New State Budget Boosts Higher Education

PULLMAN, Wash. — Washington State University officials say they are “extremely
pleased” with the legislature’s 1999-2001 budget. Lawmakers concluded their session Sunday
with a budget package that includes money for salary increases, expanded enrollment, research,
instructional technology and new facilities.
Gov. Gary Locke is expected to sign the budget that provides a total of $32.05 million in new
operating money to WSU over the next two years. The budget also provides $137.5 million for
building construction and facilities maintenance system-wide.
Gretchen Bataille, WSU provost and academic vice president, said the budget addresses the
most pressing concerns of the university. “Faculty salaries have been our top priority in Olympia
and we are very pleased that there will be a pay increase,” said Bataille. “The legislature has also
helped us respond to the issue of recruiting and retaining high quality faculty and professional
The two-year budget includes money for salary increases that average three percent
beginning July 1. Another pool of $2.9 million has been set aside for faculty recruitment and
retention purposes.
Enrollment increases are funded at Pullman, Spokane and Vancouver campuses, increasing
the total number of students by 686 during the biennium.
Instructional technology funding includes money for programs to support
technology-assisted course delivery at remote locations. Funding is also in place for learning
centers in Skagit County, Walla Walla and Grays Harbor.
Two major research initiatives have been funded. Lawmakers provided $4.25 million for
WSU’s Safe Food Initiative. SFI is expected to reduce pesticide use, improve food production
efficiency and enhance food safety from farm to table. Funding will be used for SFI programs in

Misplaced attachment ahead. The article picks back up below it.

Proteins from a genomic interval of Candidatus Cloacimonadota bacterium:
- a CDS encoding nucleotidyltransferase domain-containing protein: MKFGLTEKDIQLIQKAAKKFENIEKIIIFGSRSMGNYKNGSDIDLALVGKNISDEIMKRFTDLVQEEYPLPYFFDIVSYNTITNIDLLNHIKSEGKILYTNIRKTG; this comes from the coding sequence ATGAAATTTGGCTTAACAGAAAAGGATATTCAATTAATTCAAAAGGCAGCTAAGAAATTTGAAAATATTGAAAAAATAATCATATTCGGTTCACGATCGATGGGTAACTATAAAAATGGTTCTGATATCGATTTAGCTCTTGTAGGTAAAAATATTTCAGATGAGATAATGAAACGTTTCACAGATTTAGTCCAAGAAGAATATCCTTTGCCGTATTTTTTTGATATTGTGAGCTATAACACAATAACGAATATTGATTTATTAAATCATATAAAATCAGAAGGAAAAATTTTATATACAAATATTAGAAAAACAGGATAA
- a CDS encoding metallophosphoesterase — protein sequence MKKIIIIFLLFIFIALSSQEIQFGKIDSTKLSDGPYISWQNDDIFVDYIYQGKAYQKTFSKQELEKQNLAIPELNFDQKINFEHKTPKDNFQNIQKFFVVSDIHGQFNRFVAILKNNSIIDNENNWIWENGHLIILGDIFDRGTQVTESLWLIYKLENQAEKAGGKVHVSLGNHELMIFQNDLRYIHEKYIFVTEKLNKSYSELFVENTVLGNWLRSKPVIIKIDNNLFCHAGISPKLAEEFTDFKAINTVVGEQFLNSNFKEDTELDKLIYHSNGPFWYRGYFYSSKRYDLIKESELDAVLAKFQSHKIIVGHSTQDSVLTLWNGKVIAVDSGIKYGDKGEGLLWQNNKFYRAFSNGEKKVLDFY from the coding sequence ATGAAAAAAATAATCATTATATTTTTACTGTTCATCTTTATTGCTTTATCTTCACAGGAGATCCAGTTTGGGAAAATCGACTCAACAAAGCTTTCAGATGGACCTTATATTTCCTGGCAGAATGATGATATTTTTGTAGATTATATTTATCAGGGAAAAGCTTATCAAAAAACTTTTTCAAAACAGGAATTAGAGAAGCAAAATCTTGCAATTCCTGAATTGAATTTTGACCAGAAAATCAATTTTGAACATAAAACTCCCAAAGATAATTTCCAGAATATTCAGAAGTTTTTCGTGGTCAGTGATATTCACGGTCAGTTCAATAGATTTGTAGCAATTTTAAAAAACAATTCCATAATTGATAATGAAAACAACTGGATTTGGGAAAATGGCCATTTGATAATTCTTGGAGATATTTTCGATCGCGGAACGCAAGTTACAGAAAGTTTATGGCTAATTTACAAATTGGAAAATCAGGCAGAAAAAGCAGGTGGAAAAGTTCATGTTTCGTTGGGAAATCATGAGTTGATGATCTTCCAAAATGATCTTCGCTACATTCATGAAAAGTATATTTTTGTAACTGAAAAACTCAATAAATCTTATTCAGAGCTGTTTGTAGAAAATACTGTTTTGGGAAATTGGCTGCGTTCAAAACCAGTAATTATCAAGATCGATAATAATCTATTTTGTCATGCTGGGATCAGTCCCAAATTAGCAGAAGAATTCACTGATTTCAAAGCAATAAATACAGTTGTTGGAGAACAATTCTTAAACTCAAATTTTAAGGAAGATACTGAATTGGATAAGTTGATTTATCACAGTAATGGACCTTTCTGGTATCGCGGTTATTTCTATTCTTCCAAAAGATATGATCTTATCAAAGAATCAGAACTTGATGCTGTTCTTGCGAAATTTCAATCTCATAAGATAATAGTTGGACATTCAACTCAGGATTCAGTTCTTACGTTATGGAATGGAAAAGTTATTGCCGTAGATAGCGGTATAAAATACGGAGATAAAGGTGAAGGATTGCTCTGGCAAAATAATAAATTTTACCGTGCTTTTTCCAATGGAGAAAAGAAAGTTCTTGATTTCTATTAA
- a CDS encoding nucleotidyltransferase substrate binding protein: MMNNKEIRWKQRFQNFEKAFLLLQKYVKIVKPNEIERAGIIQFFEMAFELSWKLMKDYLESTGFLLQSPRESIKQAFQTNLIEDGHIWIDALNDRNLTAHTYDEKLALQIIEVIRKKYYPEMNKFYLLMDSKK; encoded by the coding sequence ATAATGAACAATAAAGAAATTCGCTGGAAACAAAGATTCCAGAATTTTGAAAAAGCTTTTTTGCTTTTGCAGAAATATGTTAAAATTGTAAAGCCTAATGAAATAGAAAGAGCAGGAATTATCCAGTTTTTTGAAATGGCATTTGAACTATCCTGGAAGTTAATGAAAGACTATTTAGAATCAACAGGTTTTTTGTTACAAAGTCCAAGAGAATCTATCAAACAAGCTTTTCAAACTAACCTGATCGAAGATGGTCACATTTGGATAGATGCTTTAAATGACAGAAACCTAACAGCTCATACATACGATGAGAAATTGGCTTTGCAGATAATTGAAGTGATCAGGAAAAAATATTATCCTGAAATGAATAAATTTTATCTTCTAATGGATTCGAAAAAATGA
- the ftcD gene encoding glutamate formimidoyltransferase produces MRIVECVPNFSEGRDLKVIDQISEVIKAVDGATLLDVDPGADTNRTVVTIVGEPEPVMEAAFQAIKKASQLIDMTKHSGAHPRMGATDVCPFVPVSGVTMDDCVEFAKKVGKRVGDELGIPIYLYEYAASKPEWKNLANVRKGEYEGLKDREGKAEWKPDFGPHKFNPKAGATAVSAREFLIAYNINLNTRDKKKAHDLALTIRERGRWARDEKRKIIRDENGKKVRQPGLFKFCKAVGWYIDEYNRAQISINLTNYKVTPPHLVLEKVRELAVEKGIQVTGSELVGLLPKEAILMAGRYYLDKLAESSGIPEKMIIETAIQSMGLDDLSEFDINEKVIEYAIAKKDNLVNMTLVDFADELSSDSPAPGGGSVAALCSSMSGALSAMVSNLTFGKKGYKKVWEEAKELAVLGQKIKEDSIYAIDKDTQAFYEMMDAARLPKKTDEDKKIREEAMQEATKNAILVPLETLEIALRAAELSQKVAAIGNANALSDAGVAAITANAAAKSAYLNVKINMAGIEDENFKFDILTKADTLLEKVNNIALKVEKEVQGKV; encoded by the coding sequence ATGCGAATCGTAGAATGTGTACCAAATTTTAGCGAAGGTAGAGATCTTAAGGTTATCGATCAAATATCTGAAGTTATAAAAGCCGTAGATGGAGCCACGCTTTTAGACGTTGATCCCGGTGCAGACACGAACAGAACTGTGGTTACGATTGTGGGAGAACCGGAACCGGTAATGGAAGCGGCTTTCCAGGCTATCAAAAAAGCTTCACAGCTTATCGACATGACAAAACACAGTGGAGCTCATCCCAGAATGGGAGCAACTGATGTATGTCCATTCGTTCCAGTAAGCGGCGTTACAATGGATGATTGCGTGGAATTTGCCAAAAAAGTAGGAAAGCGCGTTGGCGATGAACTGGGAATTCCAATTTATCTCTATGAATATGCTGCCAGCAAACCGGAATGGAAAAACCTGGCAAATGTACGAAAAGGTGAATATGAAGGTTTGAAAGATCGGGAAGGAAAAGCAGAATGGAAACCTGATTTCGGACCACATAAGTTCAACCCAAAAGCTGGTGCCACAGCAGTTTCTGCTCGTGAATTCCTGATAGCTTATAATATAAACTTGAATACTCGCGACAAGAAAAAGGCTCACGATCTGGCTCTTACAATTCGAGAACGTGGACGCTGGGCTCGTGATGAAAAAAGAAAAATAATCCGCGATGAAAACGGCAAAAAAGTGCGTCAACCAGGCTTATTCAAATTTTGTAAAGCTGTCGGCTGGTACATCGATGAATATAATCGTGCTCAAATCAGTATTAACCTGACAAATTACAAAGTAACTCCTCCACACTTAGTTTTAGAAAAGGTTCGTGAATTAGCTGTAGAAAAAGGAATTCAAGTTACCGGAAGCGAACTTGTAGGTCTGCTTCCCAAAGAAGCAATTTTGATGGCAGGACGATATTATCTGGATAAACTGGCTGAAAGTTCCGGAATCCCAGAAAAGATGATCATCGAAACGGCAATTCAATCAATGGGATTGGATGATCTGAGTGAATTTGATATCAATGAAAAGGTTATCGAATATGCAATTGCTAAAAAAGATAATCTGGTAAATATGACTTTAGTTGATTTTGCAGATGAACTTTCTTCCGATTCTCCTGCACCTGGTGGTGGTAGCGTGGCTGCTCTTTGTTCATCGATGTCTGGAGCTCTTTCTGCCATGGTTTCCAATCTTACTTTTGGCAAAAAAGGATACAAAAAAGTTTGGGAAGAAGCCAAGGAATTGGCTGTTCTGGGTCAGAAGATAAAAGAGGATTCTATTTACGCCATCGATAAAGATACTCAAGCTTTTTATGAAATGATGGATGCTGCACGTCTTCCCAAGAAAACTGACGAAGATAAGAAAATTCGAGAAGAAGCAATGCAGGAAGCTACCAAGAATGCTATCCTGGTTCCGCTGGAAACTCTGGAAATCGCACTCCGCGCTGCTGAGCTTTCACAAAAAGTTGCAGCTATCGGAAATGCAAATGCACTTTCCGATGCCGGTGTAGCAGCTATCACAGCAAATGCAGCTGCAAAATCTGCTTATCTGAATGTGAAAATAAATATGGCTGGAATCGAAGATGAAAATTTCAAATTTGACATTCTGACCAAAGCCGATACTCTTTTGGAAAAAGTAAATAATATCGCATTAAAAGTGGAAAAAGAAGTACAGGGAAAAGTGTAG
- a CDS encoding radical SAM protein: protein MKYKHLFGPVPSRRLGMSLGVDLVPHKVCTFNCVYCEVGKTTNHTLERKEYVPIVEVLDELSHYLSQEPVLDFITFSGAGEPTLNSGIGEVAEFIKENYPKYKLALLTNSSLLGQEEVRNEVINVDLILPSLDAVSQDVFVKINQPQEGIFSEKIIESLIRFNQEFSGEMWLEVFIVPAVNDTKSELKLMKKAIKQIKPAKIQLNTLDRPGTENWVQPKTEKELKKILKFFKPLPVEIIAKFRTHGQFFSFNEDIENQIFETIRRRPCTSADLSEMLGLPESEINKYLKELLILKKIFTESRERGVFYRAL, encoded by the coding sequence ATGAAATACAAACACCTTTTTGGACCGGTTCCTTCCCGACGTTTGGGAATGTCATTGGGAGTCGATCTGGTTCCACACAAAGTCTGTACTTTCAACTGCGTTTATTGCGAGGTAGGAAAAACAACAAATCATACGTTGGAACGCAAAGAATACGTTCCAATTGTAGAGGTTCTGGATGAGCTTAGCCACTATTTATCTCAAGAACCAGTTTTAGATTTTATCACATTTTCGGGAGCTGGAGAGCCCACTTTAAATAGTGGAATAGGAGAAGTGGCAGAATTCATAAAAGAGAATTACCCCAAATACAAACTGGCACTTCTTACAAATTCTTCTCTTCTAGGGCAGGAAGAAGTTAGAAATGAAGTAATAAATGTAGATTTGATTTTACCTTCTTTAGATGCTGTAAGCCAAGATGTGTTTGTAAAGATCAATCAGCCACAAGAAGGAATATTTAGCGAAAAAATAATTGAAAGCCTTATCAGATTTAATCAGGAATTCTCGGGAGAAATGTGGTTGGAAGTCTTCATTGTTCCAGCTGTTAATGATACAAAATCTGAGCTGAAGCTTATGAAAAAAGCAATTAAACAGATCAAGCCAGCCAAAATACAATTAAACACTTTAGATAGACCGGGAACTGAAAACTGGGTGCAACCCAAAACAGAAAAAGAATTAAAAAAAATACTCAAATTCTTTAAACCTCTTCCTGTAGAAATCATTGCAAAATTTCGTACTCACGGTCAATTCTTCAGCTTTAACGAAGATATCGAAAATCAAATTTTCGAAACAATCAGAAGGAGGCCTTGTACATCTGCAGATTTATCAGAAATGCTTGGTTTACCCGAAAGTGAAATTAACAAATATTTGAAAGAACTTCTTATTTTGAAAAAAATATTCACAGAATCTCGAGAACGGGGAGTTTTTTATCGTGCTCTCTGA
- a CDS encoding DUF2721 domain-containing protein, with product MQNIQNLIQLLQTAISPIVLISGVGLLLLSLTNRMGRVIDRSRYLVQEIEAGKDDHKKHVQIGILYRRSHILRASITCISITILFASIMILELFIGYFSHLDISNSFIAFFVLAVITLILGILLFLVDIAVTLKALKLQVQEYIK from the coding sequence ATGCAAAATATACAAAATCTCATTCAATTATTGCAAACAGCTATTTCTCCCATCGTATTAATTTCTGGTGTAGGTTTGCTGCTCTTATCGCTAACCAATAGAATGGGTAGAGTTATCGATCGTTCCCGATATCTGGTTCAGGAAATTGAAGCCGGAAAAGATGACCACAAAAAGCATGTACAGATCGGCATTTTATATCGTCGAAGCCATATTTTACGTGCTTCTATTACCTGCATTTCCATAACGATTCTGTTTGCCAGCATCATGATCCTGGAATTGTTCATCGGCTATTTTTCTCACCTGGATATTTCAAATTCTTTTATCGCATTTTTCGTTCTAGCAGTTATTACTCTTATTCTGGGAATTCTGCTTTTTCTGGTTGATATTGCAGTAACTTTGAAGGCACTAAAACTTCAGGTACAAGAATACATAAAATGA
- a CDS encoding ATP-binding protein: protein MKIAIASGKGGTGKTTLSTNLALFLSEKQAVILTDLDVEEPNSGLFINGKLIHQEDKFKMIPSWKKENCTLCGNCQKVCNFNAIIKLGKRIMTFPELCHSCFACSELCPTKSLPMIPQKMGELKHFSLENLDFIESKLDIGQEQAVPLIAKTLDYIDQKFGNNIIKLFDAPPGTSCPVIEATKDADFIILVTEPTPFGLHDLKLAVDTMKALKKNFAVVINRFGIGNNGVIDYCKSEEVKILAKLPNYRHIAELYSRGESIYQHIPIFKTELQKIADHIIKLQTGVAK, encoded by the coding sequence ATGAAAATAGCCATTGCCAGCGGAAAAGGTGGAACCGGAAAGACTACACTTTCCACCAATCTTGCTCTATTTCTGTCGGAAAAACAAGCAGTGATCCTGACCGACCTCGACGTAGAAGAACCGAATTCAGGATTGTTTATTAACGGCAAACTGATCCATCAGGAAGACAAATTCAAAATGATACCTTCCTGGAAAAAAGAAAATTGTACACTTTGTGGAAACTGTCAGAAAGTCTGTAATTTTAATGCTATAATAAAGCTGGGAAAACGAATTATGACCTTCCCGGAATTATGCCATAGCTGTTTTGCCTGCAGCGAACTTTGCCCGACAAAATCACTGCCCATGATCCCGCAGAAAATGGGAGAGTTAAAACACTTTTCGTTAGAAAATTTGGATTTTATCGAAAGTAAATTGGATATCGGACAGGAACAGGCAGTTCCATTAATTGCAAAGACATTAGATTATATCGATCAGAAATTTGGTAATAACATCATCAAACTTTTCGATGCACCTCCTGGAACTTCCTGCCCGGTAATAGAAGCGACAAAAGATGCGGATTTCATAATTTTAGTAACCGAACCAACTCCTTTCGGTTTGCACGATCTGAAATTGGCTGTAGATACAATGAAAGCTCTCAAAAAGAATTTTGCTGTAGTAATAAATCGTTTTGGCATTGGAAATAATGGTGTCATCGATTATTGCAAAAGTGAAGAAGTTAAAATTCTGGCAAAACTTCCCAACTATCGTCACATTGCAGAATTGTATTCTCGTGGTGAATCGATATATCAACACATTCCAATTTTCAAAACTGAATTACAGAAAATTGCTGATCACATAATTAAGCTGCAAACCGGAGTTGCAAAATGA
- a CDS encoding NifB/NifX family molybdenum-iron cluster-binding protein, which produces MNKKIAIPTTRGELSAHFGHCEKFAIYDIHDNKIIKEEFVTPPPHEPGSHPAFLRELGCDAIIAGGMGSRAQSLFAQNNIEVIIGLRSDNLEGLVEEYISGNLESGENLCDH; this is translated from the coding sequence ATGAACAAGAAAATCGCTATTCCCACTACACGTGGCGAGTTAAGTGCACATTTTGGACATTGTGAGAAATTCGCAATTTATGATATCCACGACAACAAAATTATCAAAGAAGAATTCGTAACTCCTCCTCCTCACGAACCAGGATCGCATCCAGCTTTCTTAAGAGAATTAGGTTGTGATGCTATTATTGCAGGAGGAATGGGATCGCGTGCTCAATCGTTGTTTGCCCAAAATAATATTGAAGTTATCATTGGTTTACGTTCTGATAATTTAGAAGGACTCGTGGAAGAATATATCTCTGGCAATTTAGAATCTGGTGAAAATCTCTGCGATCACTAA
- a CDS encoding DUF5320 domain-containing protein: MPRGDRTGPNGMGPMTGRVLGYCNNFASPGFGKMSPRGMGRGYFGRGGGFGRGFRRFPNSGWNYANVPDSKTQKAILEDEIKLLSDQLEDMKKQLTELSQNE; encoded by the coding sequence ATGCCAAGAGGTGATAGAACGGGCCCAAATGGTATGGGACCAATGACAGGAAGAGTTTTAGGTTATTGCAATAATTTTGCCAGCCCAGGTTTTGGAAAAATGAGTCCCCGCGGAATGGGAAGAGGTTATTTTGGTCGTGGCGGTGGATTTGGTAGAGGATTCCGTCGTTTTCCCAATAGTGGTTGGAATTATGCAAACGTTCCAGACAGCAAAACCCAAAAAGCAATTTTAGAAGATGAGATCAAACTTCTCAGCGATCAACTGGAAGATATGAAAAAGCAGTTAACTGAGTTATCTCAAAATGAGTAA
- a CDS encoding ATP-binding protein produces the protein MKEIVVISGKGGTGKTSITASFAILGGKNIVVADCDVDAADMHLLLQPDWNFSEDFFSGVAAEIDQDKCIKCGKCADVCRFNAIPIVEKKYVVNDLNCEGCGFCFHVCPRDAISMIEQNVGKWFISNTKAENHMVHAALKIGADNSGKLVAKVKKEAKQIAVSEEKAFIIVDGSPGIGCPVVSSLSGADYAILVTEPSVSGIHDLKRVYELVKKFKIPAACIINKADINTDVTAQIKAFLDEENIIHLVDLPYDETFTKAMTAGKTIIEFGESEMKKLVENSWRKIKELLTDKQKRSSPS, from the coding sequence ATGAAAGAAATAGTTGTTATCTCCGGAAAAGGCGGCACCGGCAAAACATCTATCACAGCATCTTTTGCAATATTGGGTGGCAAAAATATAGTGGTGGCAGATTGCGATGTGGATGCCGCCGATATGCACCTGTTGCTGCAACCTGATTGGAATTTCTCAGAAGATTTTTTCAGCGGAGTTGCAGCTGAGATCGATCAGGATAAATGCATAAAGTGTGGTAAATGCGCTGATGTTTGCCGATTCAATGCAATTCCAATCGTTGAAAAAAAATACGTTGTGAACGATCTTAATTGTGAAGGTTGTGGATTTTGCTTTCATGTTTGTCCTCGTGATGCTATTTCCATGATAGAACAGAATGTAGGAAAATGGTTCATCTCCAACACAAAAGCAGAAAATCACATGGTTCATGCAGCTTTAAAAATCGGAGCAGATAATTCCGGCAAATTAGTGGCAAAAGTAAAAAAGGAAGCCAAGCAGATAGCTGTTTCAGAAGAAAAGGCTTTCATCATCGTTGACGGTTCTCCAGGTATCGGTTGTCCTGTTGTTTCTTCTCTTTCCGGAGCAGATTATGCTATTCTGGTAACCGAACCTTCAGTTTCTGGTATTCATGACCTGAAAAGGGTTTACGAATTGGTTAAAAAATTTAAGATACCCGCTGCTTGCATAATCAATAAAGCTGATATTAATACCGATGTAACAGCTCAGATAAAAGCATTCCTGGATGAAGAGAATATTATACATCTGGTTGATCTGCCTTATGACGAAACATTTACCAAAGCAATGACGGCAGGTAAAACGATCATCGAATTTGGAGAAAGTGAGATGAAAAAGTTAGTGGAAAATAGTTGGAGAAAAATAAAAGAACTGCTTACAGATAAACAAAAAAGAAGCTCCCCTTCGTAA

the Colleges of Agriculture and Home Economics, Veterinary Medicine, and Sciences.
Another $1.5 million has been allocated for the Advanced Technology Initiative. WSU is
exploring the use of a portion of the funding for a combined research team with the University of
Washington. The team would develop precision agriculture and forestry techniques. Other ATI
projects may include research into reproductive biology at WSU Pullman and Spokane, or
semi-conductor research at WSU Vancouver.
On the Pullman campus, $28.9 million will construct a new Teaching and Learning Center
facility. At WSU Vancouver, funding is approved for construction of a $27 million Engineering
and Life Sciences building.
A settlement with the state, over land grant trust fund monies owed to WSU, will provide
$36.3 million for a new Health Sciences Center at WSU Spokane. Existing health programs from
WSU Spokane and from Eastern Washington University will be housed in the new facility.
One of the disappointments of the session is that the legislature did not provide funding for
a proposed Health Sciences Consortium in Spokane. WSU officials say efforts to obtain funding
for it in the future will continue.